On the other hand, there are valid biblical examples of constructive change being necessary in the church. It may be safe to call Paul the world’s first and foremost church planter, and his entire life as a Christian can seem like one tumultuous change. He changed where he slept, what he ate, how he traveled, and even (gasp!) how he presented the gospel. He never changed the gospel itself (because he held to it as taught; see above), but he certainly changed its delivery based on who he was trying to reach with it. In Athens, he even quoted a Greek secular poet to build a bridge into the Athenians’ context (Acts 17)! This is not compromising the truth or being ashamed of the gospel, it is a legitimate apostolic example of evangelism. Furthering the kingdom of God on earth is not a one-size-fits-all endeavor; it involves constant change and adjustment. To reach people who have never been reached, you have to do things that have never been done. So change is a necessary part of church life as well.
So what’s the solution? We aren’t supposed to change, but we are…how confusing. But the real solution lies in clearly outlining what is subject to change and what is not. There has to be an upfront statement about what is on the table for evaluation and what is not.
So let’s make a pretend box called, “Things We Will Never Change (Or Even Think About Changing).” In this box we can put things like the sacraments (baptism and the Lord’s Supper). We can also put in our central biblical doctrines (the full humanity and divinity of Christ, Trinitarian Theology Proper, salvation by grace through faith plus nothing, etc.). Also included here is the view that the Bible is completely without error and does not contain anything that is contrary to fact. There are many things that go in this box, and none of them are subject to change. Never ever ever let anyone in this box. Lock it and throw away the key.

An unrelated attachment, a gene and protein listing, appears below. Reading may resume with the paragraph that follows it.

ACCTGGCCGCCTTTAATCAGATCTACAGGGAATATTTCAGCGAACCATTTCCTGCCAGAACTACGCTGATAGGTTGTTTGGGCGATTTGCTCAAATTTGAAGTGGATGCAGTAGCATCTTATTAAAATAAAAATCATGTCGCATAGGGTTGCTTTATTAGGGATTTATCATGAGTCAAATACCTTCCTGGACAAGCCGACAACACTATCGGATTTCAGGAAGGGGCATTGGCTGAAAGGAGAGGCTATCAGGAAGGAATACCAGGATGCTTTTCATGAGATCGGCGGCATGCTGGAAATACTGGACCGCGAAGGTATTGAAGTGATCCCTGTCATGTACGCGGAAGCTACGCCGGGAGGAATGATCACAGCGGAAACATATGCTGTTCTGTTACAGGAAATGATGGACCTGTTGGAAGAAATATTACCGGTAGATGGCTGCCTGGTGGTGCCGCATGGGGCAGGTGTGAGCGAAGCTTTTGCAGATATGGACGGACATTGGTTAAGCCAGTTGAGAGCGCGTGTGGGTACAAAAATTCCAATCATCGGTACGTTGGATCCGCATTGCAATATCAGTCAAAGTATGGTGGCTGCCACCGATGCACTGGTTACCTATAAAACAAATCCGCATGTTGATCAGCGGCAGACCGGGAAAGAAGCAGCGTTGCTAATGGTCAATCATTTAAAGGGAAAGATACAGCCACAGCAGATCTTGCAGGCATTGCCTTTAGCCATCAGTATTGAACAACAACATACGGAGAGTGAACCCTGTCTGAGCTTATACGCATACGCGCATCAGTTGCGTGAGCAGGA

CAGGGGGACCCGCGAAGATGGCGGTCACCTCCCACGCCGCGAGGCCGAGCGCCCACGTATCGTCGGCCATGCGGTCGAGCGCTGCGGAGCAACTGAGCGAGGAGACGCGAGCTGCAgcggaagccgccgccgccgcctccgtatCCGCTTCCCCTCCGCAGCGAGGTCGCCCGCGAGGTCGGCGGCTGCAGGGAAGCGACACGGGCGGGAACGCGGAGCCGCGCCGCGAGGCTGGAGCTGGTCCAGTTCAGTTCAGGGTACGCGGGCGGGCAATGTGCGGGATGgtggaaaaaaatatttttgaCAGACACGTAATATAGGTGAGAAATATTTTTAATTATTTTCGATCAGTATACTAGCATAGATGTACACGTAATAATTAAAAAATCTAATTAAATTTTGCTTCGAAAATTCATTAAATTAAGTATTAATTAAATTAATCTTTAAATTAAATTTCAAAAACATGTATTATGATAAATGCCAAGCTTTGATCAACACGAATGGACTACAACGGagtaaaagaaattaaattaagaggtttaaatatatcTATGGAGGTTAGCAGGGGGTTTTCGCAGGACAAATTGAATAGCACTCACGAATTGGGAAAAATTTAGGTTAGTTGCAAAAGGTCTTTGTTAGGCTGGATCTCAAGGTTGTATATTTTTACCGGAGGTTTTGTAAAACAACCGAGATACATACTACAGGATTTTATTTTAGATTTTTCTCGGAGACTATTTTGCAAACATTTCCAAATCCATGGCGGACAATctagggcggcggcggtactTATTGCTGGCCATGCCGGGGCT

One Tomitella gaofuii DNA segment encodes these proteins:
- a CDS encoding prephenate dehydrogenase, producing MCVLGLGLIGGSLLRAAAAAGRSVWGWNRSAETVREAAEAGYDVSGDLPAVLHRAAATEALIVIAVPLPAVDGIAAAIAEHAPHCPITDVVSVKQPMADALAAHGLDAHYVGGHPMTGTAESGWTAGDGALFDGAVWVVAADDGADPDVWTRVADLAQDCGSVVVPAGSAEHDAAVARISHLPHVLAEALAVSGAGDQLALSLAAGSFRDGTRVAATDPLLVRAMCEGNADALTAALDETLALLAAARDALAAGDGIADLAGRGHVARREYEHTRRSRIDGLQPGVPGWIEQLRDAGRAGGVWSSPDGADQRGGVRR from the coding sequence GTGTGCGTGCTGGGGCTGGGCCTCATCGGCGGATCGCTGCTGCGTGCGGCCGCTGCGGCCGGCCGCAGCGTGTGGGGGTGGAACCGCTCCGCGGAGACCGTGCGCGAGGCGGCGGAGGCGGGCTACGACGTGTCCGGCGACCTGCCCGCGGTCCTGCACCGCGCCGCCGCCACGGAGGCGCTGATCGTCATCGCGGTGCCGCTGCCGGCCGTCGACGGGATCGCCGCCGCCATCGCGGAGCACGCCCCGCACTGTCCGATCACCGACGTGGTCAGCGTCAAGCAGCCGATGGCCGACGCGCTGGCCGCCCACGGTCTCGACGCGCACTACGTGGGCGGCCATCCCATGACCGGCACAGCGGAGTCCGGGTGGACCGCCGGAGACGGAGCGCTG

Let’s make another pretend box called, “Things We Will Constantly Change (And Make It A Point To Consider Changing).” This is where it starts to hurt a bit, because we love some of our traditions in church that, quite frankly, are not as central as we’ve made them. But if we say we are serious about reaching lost people yet aren’t even willing to turn loose of some of our own preferences, we are kidding ourselves. So in this box we can go ahead and put church architecture, for starters. The church has met in many kinds of buildings over the years; bricks with a steeple is only one of them (ouch). We can also put our style of worship music in this box; we should constantly evaluate what kind of music would most effectively reach whatever community our church is based in. Surely that is closer to the heart of the gospel than getting puffed up about the kind of music we prefer. There are many other things that should go in this box as well; these are just a few examples.
The key to all this, of course, is accurately assessing what goes in which box. We have a bad habit of making what is central seem peripheral, and making what is peripheral seem central. Stop worrying about whether or not you have chandeliers or florescent lights and start worrying about trying to genuinely greet a visitor. Stop caring so much about whether your music minister is wearing a tie or a V-neck, and start caring about the accurate presentation of the gospel to nonbelievers in your worship service. Because I promise you, the apostle Paul wouldn’t care if your music minister wore jeans so tight the only way out of them is get raptured as long as he’s connecting people to Christ. Let’s keep our eye on the ball.
To be effective today, the church has to be more determined than ever – determined to protect our traditions, and also determined to burn them. The key is to learn which determination to employ toward which tradition. Let’s decide prayerfully and honestly.